Yet this opinion has become an article of faith defended with true fanaticism in the Augsburg Allgemeine Zeitung, which has set itself up as the monitor of German interests in Italy. This Christian-Teutonic paper, for all its hatred of Jews and Turks, would rather see itself circumcised than the “German” region of Italy. What is after all only defended by politicking generals as a splendid military position in Germany’s hands is in the Augsburg Allgemeine Zeitung an essential component of a political theory. We mean the “Central European great power theory”, which would make Austria, Prussia and the rest of Germany into a federal state under the predominant influence of Austria, Germanise Hungary and the Slavic-Romanian Danubian countries by means of colonisation, schools and gentle violence, thus shift the centre of gravity of this complex of countries more and more to the southeast, towards Vienna, and incidentally reconquer Alsace and Lorraine as well. The “Central European great power” is intended to be a kind of rebirth of the Holy Roman Empire of the German Nation and seems, among other things, to aim at incorporating the once Austrian Netherlands and also Holland as vassal states. The German’s Fatherland would extend about twice as far as the German tongue is now heard; and when all this had come to pass, Germany would be the arbiter and master of Europe. Moreover, the conditions for all this coming to pass have already been assured. The Romanic peoples are in an acute state of decadence: the Spanish and Italians are already totally ruined, and the French are now also experiencing their disintegration. On the other hand, the Slavs are incapable of forming a genuine modern state and have the world-historical vocation of being Germanised, in which case a rejuvenated Austria is once again the principal instrument of Providence. The Teutons are therefore the only race that still has moral strength and historical capacity, and among them the English are sunk so deep in insular egoism and materialism that their influence, trade and industry have to be kept off the mainland of Europe by powerful protective tariffs, by a kind of rational continental system. In this way German moral earnestness and the youthful Central European great power can hardly fall to attain world supremacy on land and sea in a short time and inaugurate a new era in history, in which Germany would at long last play first fiddle again and the other nations would dance to its music.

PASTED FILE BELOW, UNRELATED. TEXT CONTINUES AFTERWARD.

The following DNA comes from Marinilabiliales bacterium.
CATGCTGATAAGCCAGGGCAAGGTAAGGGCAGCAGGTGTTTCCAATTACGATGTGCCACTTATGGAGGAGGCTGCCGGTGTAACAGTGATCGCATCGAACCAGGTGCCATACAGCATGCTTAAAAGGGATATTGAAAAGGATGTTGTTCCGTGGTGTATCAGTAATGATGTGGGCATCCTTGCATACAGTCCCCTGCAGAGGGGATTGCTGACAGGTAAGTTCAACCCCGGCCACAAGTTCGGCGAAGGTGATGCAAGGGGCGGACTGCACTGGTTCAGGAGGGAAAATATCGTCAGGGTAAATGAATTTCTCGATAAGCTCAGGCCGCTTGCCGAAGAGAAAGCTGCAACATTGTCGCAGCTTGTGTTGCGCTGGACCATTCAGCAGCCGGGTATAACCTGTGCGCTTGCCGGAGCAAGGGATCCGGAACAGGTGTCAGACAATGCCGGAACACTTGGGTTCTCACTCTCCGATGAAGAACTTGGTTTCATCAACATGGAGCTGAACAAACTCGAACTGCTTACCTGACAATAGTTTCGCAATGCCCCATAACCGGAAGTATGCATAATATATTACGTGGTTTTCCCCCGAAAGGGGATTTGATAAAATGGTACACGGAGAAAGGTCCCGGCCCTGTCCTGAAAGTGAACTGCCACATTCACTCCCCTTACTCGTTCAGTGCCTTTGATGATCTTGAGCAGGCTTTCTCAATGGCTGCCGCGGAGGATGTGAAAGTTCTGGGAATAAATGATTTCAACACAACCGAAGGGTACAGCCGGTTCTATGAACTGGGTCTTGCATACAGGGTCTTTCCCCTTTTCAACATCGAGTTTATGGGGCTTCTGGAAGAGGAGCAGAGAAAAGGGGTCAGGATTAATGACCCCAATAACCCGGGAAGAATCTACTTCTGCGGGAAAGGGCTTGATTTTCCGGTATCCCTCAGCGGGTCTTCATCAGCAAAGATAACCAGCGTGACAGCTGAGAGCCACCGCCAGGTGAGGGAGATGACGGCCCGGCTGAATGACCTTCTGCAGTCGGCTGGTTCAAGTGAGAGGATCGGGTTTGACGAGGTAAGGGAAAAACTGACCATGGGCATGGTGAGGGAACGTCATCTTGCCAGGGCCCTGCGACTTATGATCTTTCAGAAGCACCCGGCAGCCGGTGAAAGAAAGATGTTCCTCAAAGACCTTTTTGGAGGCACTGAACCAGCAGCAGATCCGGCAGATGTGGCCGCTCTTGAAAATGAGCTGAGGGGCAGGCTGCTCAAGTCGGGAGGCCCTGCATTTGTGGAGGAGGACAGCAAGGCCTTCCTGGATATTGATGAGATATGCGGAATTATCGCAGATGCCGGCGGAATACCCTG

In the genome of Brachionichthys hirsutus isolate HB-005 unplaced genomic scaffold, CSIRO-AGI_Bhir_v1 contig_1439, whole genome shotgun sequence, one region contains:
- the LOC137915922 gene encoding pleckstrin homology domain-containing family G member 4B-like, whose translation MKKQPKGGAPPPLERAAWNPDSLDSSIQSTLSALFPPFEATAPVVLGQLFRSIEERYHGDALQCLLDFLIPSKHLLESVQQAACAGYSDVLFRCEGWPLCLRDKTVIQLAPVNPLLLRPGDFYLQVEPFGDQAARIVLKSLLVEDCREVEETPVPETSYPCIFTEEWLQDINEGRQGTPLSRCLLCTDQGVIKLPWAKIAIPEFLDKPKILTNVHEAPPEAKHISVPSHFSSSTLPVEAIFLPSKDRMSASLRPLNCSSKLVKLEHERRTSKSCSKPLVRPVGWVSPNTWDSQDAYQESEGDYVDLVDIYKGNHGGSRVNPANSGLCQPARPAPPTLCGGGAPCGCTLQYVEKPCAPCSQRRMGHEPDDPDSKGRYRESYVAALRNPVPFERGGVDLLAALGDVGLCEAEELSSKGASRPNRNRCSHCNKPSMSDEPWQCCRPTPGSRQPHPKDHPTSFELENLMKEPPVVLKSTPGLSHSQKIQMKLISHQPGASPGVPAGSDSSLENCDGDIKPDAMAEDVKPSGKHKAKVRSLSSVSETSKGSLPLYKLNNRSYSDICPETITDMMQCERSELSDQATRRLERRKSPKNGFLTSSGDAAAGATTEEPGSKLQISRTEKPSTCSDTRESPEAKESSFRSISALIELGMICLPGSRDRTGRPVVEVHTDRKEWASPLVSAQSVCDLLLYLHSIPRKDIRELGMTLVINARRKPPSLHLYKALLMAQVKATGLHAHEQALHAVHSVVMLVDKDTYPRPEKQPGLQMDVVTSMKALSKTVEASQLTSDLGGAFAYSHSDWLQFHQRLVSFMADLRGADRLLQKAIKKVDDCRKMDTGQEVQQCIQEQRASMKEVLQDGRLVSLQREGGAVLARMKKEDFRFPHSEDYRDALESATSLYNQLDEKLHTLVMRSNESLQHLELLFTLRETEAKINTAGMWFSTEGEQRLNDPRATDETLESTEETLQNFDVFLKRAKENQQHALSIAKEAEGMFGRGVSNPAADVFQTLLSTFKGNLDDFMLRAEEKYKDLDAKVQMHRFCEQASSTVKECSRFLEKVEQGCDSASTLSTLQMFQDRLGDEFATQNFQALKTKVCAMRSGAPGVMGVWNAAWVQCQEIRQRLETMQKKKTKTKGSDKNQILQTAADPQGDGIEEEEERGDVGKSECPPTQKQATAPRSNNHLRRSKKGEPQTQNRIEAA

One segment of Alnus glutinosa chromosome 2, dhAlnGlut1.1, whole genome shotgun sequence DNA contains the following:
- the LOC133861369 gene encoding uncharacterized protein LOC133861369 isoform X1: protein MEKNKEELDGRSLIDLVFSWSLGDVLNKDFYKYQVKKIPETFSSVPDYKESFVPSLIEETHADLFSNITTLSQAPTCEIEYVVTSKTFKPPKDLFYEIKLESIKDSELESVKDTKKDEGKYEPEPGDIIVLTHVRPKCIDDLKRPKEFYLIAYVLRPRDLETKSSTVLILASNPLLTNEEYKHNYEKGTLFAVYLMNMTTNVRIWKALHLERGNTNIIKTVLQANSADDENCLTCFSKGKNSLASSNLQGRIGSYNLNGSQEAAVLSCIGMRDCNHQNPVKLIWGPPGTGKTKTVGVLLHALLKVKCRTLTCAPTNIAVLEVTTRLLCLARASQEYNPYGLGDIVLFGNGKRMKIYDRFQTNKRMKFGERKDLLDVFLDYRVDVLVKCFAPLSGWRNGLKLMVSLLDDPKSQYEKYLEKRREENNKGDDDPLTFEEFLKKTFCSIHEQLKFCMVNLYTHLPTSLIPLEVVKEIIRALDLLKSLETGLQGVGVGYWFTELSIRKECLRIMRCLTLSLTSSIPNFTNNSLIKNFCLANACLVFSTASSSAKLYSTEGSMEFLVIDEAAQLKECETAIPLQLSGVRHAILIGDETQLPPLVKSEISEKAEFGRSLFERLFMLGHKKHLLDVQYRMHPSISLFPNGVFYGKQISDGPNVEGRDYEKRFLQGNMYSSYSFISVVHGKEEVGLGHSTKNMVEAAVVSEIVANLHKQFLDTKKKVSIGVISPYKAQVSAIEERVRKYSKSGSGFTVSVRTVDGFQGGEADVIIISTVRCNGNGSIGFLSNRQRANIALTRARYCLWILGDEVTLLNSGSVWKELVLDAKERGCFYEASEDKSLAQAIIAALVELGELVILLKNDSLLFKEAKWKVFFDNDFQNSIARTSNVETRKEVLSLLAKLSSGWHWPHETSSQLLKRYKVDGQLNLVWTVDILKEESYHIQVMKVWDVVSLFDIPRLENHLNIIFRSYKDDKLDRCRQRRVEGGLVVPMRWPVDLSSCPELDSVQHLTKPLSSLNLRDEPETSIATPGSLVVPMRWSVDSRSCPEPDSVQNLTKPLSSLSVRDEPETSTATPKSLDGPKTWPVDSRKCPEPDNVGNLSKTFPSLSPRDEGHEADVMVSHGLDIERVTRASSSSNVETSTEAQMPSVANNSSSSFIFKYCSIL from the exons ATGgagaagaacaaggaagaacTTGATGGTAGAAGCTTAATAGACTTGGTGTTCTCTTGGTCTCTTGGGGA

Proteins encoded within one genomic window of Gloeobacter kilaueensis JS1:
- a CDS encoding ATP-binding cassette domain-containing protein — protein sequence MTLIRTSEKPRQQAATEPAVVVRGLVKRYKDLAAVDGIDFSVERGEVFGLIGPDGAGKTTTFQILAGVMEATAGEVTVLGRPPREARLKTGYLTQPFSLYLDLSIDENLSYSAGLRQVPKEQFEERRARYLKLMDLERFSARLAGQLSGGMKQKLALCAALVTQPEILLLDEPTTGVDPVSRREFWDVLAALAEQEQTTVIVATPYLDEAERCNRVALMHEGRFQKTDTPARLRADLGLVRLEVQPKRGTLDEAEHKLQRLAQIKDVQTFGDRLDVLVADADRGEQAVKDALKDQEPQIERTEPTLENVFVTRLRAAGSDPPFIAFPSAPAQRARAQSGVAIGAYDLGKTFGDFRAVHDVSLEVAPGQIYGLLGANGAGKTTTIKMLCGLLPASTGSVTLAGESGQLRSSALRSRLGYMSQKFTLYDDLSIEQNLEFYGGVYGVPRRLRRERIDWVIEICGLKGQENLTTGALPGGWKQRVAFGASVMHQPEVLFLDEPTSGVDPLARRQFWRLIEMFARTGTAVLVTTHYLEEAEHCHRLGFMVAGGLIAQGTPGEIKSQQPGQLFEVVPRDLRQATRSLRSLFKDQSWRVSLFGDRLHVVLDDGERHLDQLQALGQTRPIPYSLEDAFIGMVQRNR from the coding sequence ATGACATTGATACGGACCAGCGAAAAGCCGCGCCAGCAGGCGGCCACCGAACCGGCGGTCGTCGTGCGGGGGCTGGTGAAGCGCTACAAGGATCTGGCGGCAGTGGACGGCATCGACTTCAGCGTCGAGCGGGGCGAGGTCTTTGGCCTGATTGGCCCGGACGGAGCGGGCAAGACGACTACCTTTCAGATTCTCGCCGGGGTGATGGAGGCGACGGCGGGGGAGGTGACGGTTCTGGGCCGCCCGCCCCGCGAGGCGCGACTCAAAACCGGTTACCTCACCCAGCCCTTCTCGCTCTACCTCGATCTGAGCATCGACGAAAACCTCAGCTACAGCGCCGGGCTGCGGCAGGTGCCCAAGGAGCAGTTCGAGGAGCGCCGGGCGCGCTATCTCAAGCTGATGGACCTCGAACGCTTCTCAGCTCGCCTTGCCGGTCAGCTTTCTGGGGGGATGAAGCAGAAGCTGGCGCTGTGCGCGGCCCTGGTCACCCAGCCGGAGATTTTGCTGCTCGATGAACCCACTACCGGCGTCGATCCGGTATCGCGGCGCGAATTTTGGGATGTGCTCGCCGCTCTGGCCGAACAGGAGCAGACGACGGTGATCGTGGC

The land belongs to the Russians and French,